Two years after they discussed gay men in showers, veteran filmmaker Oliver Stone and Russian President Vladimir Putin have reunited — this time to talk about how “sensible” the anti-LGBTQ laws are in Russia.
The two followed up on their 2017 multiple-part Showtime series dubbed “The Putin Interviews” with a fresh, wide-ranging discussion at the Kremlin on June 19. According to a transcript of the discussion released by the Kremlin on July 19, the pair touched on the United States, Russia’s relations with Ukraine, and other international affairs, but not before Stone delved into criticism about the state of society these days.
Stone, 72, ranted about how young people in America are “different” and “are spoiled to some degree in the Western world.” He then started talking about his feelings surrounding American culture, saying that he is “shocked” by the behaviors of the new generation.
“And so much of the argument, so much of the thinking, so much of the newspaper, television commentaries about gender, people identify themselves, and social media, this and that, I’m male, I’m female, I’m transgender, I’m cisgender,” Stone said. “It goes on forever, and there is a big fight about who is who. It seems like we miss the bigger point.”
How exactly being transgender is missing “the bigger point” is left to the imagination, but Stone then segued into Russia’s notorious law banning LGBTQ-related materials from being distributed to children, which has been a slippery slope in that nation’s broader crackdown on queer rights and visibility even when children are not involved.
Referring to the law, Stone said, “You said that in Russia we don’t propagate it.”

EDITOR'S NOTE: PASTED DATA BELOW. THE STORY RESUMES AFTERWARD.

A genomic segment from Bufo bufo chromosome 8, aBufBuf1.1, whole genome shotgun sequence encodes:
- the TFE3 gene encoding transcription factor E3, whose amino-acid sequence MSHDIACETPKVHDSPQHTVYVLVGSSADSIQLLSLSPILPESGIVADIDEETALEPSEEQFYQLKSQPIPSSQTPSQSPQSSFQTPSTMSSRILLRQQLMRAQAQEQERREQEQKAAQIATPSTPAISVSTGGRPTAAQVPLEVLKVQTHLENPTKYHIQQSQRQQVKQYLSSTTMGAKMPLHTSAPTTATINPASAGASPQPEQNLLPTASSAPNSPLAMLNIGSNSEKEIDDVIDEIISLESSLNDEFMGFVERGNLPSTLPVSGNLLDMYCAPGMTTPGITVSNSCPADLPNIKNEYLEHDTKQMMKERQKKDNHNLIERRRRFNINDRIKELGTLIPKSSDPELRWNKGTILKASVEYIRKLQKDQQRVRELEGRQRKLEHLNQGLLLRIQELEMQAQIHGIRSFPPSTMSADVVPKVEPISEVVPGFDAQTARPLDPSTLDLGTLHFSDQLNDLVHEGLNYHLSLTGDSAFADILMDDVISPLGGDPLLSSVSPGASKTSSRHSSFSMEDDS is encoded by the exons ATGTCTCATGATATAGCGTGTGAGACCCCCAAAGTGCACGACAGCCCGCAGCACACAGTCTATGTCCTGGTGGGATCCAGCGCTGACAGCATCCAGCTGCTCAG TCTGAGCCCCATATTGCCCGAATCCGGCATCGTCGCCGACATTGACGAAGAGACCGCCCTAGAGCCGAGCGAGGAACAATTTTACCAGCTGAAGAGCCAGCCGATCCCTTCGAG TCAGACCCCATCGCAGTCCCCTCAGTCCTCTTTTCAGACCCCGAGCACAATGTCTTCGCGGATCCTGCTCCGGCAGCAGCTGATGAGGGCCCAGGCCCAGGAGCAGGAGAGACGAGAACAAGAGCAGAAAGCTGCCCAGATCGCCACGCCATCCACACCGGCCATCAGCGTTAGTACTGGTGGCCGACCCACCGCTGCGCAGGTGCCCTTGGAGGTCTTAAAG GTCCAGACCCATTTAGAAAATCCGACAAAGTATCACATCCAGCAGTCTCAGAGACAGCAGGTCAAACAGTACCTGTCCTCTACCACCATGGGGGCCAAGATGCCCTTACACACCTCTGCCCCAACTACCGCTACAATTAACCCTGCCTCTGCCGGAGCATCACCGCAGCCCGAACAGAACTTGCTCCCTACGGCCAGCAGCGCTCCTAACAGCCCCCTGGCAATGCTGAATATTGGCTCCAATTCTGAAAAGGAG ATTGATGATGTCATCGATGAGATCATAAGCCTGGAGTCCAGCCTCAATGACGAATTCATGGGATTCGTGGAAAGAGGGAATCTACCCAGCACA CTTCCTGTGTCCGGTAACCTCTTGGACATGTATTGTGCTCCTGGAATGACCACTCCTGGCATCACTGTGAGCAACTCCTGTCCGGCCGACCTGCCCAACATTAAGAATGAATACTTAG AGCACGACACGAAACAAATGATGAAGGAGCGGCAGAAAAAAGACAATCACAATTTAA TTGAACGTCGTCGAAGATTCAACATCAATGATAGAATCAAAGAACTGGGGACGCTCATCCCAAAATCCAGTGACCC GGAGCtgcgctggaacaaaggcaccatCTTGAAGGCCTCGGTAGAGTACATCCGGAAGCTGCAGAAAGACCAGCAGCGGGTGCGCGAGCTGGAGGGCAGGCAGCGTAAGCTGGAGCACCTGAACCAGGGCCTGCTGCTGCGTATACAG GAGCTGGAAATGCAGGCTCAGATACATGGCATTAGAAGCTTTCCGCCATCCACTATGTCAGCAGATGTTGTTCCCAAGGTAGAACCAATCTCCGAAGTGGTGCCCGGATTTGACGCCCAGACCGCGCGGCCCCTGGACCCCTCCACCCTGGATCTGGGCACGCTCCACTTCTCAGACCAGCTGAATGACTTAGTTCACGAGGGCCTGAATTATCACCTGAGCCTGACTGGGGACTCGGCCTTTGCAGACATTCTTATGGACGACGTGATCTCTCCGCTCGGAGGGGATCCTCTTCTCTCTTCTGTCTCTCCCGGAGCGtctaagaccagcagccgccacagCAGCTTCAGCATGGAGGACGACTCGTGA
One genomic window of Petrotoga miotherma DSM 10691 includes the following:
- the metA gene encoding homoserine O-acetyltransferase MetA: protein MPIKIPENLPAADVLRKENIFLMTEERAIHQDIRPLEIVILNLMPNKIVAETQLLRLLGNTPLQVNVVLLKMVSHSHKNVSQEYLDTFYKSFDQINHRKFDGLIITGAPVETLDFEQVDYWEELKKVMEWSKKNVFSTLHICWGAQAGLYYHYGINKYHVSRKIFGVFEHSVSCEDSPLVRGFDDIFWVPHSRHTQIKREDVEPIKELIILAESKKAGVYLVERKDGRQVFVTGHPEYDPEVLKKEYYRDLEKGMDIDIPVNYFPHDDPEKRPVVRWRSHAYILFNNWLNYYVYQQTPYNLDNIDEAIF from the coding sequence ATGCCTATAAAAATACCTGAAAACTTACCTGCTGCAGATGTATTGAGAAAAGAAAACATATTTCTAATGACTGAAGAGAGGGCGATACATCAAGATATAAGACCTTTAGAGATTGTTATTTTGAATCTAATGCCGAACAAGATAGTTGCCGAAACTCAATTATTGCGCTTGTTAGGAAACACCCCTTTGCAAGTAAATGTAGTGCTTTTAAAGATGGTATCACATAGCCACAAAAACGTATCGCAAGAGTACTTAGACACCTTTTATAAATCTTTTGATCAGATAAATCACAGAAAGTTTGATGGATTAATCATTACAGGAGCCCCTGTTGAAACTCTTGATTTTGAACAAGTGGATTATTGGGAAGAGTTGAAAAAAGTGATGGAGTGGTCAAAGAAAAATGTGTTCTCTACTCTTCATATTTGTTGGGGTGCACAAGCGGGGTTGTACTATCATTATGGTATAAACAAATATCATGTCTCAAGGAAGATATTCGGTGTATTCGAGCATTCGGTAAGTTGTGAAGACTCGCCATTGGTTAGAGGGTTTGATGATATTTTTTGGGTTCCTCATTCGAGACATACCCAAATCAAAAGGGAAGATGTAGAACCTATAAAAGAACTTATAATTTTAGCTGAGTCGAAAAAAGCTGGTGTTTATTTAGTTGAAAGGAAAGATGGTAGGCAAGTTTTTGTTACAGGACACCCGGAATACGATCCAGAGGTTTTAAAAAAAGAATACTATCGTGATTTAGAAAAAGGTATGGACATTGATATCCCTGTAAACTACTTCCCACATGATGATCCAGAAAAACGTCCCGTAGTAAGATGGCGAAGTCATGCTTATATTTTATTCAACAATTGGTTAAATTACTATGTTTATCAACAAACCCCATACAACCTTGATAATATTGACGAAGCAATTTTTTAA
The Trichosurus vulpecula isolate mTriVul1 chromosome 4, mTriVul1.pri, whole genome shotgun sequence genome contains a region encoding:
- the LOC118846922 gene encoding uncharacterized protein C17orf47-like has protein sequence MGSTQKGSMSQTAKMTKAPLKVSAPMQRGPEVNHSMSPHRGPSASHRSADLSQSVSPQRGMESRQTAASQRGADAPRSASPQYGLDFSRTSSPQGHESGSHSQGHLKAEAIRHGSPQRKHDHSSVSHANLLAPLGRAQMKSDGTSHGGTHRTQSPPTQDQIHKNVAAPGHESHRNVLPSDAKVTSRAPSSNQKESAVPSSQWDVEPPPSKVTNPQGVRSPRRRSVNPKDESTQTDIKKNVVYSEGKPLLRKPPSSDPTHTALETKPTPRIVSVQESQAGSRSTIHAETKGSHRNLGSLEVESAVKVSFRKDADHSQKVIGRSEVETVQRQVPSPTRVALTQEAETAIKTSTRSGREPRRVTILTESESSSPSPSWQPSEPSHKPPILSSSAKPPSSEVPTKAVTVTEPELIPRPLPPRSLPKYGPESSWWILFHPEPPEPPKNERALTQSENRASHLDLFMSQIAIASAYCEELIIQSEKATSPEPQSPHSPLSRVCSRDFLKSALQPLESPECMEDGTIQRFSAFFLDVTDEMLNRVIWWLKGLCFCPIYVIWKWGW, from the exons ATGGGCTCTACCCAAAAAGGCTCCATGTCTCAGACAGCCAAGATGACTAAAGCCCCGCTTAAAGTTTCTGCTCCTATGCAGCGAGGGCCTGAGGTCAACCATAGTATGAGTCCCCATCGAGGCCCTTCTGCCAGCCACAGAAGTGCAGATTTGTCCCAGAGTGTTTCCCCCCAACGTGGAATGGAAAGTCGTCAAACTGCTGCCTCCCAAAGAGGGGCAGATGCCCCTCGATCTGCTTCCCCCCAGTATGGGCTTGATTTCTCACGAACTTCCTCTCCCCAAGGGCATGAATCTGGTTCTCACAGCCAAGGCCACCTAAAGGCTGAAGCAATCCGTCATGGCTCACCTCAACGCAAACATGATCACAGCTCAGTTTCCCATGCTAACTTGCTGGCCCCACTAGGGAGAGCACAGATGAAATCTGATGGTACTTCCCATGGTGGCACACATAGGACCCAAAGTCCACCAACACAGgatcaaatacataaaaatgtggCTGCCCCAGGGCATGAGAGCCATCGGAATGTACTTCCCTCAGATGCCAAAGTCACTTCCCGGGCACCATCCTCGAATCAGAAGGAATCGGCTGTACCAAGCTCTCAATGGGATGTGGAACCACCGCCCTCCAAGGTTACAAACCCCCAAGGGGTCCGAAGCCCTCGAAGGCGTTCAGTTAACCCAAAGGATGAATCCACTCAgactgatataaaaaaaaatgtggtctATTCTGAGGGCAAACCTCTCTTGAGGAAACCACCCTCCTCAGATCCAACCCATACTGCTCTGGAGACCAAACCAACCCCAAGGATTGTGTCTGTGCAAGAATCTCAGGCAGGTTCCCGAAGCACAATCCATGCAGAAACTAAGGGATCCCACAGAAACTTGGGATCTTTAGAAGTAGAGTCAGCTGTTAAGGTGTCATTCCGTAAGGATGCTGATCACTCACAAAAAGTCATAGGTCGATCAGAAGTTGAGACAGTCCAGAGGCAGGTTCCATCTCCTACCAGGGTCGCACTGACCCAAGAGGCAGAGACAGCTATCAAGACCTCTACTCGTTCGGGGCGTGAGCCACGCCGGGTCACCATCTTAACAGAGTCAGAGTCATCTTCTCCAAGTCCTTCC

“Not exactly,” Putin responded before employing his usual defense of the law. “We have a law banning propaganda among minors.”
Stone replied, “Yes, that’s the one I’m talking about. It seems like maybe that’s a sensible law.”
Putin then claimed the law is “aimed at allowing people to reach maturity and then decide who they are and how they want to live. There are no restrictions at all after this.”
Putin’s claim of “no restrictions” contradicts reality in Russia, where LGBTQ people in recent years have been barred from merely holding Pride celebrations and have faced various forms of persecution in their daily lives — especially since the implementation of the anti-LGBTQ law. Horrific videos of gay men being tortured, posted online by their tormentors, have from time to time surfaced. This month, the European Court of Human Rights ruled that Russia had violated the rights of three LGBTQ organizations that were not allowed to register officially because of the law regarding minors.
The dialogue between the two men marked a continuation of the conversation they held as part of “The Putin Interviews” in recent years. In that series, Putin told Stone some of the same things — that “there are no restrictions whatsoever” on gay folks in Russia — and then, when asked if he would shower with gay men, the Russian leader suggested that he wouldn’t be afraid to use his martial arts skills against gay men in the shower.
“Well, I prefer not to go to the shower with him,” Putin said. “Why provoke him? But you know, I’m a judo master.”
Stone is the director of films including “Natural Born Killers,” “Nixon,” and “JFK.” In his 1991 “JFK,” Stone gave credence to the theory that Clay Shaw, a gay New Orleans businessman — whose homosexuality was highlighted in the film — was part of a conspiracy behind the assassination of John F. Kennedy. Shaw was acquitted of charges brought against him by the New Orleans district attorney in 1969, with the jury taking just an hour to reach its verdict.
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